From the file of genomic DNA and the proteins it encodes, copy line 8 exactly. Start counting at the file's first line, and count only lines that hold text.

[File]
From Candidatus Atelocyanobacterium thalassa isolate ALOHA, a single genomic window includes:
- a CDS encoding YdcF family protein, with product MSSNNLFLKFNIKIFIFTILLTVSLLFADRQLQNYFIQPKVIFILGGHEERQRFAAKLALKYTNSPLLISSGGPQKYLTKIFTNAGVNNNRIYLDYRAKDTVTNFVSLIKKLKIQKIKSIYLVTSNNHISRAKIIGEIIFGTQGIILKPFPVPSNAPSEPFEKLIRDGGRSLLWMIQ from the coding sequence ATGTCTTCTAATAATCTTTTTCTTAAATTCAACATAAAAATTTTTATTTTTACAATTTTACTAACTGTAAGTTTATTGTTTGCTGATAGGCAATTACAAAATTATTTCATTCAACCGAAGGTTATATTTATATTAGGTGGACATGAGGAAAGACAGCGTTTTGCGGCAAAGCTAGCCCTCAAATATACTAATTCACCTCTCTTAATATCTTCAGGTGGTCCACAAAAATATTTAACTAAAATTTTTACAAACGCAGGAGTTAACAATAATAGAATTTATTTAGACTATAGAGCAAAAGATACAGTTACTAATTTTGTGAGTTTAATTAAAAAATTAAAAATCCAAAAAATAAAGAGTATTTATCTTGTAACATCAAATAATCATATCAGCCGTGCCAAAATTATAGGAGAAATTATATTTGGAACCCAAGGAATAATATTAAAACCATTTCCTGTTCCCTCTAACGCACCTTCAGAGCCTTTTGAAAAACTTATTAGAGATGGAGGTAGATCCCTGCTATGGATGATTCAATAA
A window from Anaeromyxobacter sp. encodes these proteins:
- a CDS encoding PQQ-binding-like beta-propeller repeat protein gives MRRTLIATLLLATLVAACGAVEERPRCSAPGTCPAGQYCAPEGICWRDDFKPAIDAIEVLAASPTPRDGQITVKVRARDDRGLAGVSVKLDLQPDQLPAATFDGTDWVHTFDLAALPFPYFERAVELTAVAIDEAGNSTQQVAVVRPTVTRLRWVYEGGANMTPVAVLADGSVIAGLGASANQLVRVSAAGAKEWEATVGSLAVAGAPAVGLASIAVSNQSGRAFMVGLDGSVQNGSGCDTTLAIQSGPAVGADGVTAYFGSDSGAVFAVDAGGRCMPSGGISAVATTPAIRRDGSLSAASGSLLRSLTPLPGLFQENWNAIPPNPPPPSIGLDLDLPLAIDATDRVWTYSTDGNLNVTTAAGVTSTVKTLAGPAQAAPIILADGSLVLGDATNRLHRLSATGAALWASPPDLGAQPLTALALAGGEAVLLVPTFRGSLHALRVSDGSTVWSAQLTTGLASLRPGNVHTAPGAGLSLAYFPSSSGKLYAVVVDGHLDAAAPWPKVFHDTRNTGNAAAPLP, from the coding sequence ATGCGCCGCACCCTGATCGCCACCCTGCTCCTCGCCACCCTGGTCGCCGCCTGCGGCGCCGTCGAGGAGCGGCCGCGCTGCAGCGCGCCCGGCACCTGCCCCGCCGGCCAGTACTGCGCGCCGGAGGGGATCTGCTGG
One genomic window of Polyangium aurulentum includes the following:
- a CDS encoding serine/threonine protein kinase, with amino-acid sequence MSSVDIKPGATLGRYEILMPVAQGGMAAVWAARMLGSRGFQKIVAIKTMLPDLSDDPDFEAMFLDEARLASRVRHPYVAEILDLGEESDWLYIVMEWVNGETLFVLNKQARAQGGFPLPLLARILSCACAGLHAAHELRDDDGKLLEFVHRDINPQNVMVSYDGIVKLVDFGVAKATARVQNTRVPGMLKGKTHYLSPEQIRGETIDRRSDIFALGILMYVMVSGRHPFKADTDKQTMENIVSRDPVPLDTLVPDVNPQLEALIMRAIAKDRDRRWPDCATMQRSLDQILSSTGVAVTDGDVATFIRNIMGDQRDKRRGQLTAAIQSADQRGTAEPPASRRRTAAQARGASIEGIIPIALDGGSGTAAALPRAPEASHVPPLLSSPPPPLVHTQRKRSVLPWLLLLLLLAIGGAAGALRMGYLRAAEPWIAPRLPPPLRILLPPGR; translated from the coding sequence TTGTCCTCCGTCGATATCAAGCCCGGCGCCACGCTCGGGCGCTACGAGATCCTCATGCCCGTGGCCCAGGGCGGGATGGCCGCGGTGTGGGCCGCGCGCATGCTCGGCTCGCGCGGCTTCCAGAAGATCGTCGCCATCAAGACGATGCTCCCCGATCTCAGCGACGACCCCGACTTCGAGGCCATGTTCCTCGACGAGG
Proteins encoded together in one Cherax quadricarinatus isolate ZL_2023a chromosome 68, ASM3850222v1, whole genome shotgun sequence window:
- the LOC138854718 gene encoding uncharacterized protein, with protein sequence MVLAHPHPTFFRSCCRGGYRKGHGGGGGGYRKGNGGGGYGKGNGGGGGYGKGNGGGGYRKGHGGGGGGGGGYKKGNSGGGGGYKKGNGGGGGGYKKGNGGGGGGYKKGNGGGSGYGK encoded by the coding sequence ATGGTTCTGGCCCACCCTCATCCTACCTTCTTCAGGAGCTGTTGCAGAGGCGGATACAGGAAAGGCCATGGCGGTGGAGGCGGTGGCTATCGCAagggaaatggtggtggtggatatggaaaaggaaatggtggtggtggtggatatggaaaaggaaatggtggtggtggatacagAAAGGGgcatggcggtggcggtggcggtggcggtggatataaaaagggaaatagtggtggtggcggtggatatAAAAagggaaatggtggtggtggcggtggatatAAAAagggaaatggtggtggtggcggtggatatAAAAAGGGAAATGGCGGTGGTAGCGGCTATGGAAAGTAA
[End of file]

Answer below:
- the LOC138854718 gene encoding uncharacterized protein, with protein sequence MVLAHPHPTFFRSCCRGGYRKGHGGGGGGYRKGNGGGGYGKGNGGGGGYGKGNGGGGYRKGHGGGGGGGGGYKKGNSGGGGGYKKGNGGGGGGYKKGNGGGGGGYKKGNGGGSGYGK encoded by the coding sequence ATGGTTCTGGCCCACCCTCATCCTACCTTCTTCAGGAGCTGTTGCAGAGGCGGATACAGGAAAGGCCATGGCGGTGGAGGCGGTGGCTATCGCAagggaaatggtggtggtggatatggaaaaggaaatggtggtggtggtggatatggaaaaggaaatggtggtggtggatacagAAAGGGgcatggcggtggcggtggcggtggcggtggatataaaaagggaaatagtggtggtggcggtggatatAAAAagggaaatggtggtggtggcggtggatatAAAAagggaaatggtggtggtggcggtggatatAAAAAGGGAAATGGCGGTGGTAGCGGCTATGGAAAGTAA